Both the artist and the patron knew exactly the audience toward which the work of art was directed..Davis said that “this article deals with the artistic, social, and the economic situation of the American artist in the field of fine arts, regarding the situation in the broadest possible way, and does not intend to stigmatize individuals except as they are the name-symbols of certain group tendencies.” He ends the essay by saying that “an artist does not join the Union merely to get a job: he joins it to fight for his right to economic stability on a decent level and to develop as an artist through development as a social human being.”.Just as I was asking him if he thought that it was the same line that we saw in the black-on-white enamel paintings where de Kooning had managed to escape the seductions of color, an excited stranger interrupted us: “Brilliant, amazing, he’s incredible!
For a moment, the crowd that was constantly amassing around the painting singled out by the organizers of the MOMA’s Willem de Kooning retrospective as the masterpiece of his early period—Excavation (1950)—had dispersed.
So my husband and I positioned ourselves in front of it to take advantage of what we knew was a rare moment of unobstructed viewing.
Excavation is strategically located to be the climactic experience in the room devoted to de Kooning’s “breakthrough” black-on-white enamel and oil paintings, which took letters from the alphabet as their starting point but through acts of concentrated painterly energy became something else—organic shapes, anthropomorphized figures, ambiguous forms, increasingly vibrant, rhythmical, and abstract, which I found thrilling to look at.
Excavation, more pale yellowish-white than the black of the other paintings in the room, was de Kooning’s largest work yet—6’9” by 8’4”—and my husband pointed out that he no doubt felt compelled to work on this larger scale, given that it was the moment of the mural-scale paintings of Jackson Pollock et al.
Nevertheless, it was still an “easel” painting—the distinction was Clement Greenberg’s—and if de Kooning was after the more experimental overall look and feel of a Pollock, my husband thought this painting fell short.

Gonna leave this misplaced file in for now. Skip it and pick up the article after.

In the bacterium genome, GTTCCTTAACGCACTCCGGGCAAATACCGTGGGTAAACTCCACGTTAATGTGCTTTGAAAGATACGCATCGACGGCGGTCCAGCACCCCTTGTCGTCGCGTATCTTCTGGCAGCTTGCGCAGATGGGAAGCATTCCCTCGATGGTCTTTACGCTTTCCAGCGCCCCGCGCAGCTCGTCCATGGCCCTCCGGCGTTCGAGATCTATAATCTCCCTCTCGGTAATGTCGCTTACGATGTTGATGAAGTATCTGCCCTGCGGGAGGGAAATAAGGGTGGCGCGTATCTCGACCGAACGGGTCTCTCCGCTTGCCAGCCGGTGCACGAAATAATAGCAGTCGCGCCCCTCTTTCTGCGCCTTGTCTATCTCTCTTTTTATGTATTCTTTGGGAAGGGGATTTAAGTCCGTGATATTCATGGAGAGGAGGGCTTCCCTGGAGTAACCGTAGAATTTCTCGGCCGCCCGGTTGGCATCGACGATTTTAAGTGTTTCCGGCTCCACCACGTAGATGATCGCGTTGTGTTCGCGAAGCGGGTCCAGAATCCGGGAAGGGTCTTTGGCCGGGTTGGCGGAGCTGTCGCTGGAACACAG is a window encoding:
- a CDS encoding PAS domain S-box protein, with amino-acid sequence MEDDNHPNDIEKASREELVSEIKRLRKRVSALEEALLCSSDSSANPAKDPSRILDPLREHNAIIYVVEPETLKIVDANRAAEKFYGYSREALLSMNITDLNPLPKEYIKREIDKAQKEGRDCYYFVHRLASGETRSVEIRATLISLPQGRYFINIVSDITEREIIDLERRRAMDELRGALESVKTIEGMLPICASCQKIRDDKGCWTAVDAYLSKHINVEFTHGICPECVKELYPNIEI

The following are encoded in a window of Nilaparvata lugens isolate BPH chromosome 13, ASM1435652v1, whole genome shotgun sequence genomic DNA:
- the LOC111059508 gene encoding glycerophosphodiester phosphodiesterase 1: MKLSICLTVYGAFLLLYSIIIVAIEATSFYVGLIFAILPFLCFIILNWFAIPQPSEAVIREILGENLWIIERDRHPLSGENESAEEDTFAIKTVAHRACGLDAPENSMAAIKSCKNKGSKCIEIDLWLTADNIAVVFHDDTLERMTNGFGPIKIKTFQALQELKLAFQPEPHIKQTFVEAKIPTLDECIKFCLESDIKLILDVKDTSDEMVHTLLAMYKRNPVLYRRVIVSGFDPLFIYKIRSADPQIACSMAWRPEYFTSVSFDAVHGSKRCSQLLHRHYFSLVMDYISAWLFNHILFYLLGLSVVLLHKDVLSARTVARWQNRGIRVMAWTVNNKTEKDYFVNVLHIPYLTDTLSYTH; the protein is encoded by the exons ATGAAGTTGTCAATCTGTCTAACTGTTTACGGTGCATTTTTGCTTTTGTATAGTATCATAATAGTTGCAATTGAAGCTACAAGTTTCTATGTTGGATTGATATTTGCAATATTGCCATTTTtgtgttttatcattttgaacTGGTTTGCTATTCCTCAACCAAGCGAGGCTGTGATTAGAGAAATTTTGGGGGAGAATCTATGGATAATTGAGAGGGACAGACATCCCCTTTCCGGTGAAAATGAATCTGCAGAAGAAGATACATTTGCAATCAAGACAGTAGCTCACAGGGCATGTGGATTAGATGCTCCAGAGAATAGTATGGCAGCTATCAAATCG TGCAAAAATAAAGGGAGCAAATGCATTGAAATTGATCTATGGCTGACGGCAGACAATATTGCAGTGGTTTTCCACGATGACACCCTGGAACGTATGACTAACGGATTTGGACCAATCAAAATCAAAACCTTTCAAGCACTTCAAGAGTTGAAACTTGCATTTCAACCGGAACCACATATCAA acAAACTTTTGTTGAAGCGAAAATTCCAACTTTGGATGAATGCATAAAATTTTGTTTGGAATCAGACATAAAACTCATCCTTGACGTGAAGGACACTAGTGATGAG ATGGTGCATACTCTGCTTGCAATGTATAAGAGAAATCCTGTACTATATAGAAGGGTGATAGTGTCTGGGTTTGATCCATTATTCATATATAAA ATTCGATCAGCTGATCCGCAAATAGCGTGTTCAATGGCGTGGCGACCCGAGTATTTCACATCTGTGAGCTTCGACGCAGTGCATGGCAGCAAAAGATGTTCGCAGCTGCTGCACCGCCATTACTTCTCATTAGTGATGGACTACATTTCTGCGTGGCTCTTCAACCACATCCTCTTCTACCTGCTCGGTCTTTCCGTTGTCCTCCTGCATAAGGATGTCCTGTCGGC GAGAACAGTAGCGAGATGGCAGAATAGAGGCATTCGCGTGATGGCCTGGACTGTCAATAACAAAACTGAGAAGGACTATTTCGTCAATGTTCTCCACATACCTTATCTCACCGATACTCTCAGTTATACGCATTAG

He appreciated the psychic battle apparent in all the strenuous marks of doing and undoing that de Kooning was trying to orchestrate into a unity during the many months he worked on the painting, but the more time we spent looking, the more my husband questioned whether de Kooning’s “talent” was getting in his way: the tasteful dabs of bright color, no matter how many subversive techniques he invented in their application; his masterful line and contour, no matter how violently he worked to dislodge the figure from its own pictorial space; and most telling, his unconscious return to the center of the painting with an “x” to mark the spot, even as he tried to allow for more spontaneous composition.
The essay describes the work habits and approach of some of the Abstract Expressionist artists, especially those doing “gestural” painting, such as Pollock and de Kooning, but on the whole the description fits most of them.
It is certainly true that the artists echoed the ideas and even the language of Rosenberg over a long period. Sutton gave a vivid account, not merely of Pollock, Baziotes, Tobey, Rothko, and other abstract painters, but of the environment in which their work had been received…. Sutton put for the first time questions which were to become familiar: ‘Do artistic movements exist in America which may be considered on an equal footing with those of Paris, London, and Rome?
“In reply to your letter of January 21 , I gladly authorize you to reproduce in in 1938.
There is, however, cause to specify (as I have done several times since then for reprints in French) that although this manifesto appeared under the signatures of Diego Rivera and myself, Diego Rivera in fact took no part in its inception.